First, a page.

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WAR IN CHINA: Recapture Canton?

3 minute read

Generalissimo Chiang Kaishek, whose whereabouts is usually a military secret, last week was revealed to have moved to a new headquarters in southern Hunan Province, midway between fallen Hankow and Canton. With British munitions and supplies cut off by Canton’s fall and the possibility that French Premier Daladier will heed Japan’s demand to close the supply route to China from French Indo-China, the onetime Red-fighting, Communist-hating Generalissimo has depended more & more on Soviet Russia for material. This has been going in by planes from stations on the outer Mongolian border and by truck caravans down an ancient 3,000-mile trail, now modernized with gas & supply depots, running from Russian Alma Ata to Sian.

There was evidence of this fundamental shift of the sources of Chiang’s supplies last week. Chiang’s crack troops, withdrawn from Hankow in plenty of time, were armed with 100 new tanks and newly arrived Russian artillery.

Certain that China’s main air base at Nanchang, 400 miles north of Canton, will soon fall, a new air station has been set up in interior Yunnan Province, and there last week Chinese recruits, coached by adventurous U. S. fliers, were busy learning the controls of recently arrived Russian fighting planes.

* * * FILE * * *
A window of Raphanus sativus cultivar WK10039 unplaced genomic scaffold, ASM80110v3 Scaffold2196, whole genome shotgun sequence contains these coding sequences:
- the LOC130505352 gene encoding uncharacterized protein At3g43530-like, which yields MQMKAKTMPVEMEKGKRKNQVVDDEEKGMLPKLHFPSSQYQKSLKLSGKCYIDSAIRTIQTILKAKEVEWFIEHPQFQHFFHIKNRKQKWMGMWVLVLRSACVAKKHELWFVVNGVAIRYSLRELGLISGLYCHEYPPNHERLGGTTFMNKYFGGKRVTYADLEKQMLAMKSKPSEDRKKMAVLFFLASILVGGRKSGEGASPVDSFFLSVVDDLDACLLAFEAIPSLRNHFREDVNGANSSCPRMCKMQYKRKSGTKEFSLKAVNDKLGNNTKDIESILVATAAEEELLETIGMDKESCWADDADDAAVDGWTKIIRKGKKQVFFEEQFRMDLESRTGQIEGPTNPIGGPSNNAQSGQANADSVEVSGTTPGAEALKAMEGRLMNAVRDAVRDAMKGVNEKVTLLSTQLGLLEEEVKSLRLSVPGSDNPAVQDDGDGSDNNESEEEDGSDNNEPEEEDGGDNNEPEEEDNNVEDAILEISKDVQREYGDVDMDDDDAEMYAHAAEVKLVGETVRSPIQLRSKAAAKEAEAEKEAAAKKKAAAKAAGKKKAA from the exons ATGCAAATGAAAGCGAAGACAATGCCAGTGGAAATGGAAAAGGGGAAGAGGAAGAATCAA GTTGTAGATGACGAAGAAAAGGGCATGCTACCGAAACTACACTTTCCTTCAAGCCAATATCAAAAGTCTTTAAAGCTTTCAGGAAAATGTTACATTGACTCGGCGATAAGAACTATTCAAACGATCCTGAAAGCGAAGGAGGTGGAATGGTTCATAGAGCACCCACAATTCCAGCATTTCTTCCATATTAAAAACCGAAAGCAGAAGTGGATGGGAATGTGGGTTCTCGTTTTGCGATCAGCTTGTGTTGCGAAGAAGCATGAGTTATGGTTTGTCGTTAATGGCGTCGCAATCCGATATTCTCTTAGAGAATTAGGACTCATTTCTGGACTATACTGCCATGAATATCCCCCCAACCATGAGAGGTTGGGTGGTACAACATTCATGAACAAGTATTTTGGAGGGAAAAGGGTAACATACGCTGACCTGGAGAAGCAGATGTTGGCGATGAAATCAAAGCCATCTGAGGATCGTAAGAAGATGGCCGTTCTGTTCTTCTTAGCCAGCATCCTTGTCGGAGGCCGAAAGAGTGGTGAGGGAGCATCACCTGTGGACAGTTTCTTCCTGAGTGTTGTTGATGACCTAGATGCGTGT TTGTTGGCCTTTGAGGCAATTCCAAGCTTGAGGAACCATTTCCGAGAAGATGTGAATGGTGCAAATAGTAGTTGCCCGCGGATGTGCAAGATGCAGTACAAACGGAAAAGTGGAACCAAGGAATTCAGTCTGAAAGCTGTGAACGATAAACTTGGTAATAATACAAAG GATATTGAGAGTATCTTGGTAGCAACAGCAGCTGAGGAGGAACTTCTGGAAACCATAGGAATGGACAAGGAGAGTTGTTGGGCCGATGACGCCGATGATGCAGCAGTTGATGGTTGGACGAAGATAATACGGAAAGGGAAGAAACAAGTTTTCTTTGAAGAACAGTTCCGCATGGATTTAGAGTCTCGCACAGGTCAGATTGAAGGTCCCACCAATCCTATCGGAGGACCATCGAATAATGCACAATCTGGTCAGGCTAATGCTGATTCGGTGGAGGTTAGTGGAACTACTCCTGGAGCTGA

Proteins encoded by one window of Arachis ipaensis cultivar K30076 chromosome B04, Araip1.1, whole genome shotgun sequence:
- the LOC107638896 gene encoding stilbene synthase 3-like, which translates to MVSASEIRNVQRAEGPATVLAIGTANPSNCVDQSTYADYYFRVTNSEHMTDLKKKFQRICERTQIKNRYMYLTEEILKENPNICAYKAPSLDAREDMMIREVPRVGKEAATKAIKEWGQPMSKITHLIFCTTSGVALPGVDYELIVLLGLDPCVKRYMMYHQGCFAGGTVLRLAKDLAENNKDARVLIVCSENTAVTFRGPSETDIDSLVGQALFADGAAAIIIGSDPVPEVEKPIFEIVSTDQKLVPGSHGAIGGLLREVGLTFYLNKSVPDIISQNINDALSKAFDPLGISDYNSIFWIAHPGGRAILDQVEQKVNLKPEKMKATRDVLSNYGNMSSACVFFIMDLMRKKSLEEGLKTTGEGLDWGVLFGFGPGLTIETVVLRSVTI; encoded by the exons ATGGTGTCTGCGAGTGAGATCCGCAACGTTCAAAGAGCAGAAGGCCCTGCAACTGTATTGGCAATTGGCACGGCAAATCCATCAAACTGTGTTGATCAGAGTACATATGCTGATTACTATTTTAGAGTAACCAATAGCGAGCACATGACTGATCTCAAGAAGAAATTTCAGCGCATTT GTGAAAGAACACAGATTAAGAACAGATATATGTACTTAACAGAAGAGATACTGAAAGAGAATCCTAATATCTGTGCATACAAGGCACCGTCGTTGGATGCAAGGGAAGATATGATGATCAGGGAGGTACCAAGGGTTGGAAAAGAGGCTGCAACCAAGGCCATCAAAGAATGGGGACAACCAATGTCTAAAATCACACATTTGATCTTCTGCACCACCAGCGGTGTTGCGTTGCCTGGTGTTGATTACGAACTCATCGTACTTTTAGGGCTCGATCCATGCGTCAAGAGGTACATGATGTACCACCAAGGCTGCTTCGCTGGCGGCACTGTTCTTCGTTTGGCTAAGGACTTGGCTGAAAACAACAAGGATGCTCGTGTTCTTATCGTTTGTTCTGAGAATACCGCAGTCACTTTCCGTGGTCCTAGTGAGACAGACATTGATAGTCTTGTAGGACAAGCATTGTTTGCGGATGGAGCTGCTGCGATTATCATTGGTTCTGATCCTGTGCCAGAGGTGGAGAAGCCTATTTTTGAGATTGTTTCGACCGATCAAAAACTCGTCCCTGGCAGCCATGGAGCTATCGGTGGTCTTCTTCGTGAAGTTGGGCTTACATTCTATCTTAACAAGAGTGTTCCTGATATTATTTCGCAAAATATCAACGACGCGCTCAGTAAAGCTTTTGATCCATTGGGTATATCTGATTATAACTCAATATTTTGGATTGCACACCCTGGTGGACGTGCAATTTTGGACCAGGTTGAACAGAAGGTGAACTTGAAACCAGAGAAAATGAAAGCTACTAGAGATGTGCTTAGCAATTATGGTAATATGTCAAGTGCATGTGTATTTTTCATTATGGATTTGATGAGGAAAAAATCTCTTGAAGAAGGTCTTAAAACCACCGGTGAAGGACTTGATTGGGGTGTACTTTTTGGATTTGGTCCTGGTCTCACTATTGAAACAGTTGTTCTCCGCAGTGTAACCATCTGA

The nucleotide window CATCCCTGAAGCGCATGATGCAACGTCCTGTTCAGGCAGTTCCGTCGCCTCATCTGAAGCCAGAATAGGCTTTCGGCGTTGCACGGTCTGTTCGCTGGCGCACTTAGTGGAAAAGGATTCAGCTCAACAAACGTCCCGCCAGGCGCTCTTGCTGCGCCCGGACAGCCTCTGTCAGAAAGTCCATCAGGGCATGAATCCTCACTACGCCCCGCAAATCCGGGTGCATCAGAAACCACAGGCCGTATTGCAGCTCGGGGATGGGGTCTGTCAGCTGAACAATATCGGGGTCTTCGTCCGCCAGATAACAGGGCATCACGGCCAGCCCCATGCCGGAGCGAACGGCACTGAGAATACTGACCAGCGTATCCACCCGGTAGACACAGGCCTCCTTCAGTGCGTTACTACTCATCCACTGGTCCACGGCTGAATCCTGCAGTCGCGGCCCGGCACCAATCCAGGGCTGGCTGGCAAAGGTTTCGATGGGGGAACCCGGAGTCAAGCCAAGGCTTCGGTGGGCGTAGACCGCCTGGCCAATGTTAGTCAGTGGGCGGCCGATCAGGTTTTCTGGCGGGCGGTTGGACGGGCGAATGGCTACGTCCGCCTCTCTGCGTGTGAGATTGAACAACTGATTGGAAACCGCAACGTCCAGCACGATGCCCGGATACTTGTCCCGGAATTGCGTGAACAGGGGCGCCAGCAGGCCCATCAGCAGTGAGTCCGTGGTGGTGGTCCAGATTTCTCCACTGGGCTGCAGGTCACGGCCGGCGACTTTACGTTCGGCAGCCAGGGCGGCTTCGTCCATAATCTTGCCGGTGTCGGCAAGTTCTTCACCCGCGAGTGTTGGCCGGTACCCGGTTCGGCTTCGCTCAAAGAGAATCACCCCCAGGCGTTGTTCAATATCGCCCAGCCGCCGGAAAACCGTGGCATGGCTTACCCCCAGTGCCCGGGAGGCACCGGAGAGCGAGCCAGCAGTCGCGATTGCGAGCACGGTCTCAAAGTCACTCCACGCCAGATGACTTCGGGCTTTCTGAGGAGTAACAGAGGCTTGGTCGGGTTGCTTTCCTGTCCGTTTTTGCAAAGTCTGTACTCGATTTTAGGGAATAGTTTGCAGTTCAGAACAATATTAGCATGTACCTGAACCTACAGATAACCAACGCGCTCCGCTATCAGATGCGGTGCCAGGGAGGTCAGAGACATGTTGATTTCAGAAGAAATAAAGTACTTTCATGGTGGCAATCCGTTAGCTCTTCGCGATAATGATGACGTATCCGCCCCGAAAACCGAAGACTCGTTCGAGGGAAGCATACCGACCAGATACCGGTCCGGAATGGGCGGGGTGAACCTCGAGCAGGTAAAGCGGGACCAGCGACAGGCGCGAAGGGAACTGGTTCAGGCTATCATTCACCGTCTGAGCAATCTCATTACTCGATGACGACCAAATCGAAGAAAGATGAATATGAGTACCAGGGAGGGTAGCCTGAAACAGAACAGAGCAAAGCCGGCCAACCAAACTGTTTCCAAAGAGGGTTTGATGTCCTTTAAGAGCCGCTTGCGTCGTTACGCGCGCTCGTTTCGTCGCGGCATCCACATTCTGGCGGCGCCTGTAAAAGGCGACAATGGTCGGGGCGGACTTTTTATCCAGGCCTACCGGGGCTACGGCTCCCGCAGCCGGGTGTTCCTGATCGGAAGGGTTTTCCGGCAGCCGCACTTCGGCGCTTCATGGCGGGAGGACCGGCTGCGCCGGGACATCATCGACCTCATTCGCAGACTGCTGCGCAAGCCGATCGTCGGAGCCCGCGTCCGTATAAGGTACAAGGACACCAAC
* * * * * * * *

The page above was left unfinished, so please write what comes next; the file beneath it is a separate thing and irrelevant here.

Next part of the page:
The Generalissimo has always tried to avoid costly positional battles with the overpowering, mechanized Japanese forces. At the same time his military advisers have scorned the opposite strategy, guerrilla warfare, as tactics fit only for the Eighth Route (former Communist) Army fighters. Neutral observers report, however, that the Japanese have been slain four to one in their skirmishes with the Communists. Last week, after retreating from the Japanese for 16 months, leaving them sprawling toward the interior on all China’s vital communication lines, Chiang publicly proclaimed a policy of large-scale guerrilla, hit-&-run attacks.

In Shansi Province last week, almost 300 miles north of Hankow, Communist guerrillas, fighting far behind Japanese front lines, continued to slash communication lines, ambush food and reinforcement convoys. From Hankow Japanese forces fanned out in a wide circle 200 miles in circumference, feeling for stray Chinese bands.

Last week Speaker Dr. Sun Fo of the Chinese assembly broadcast from Chung-king a nationwide appeal: “All the Chinese people must work for closer cooperation with Russia.” United Press reported neutral military attachés in China estimate that about 100 Soviet Red Army officers have now arrived to advise Generalissimo Chiang and his subordinate commanders. The original conquest of China by Chiang Kai-shek (TIME, Oct. 25, 1926) was accomplished with the technical assistance of Soviet General “Galen,” later known as Marshal Vassily Bluecher and recently purged by Stalin. Hong Kong dispatches this week reported Chiang & Advisers about to attempt a Chinese drive to recapture Canton, based on rallying and reorganizing the large Cantonese forces which gave up the city without a fight, withdrew intact.

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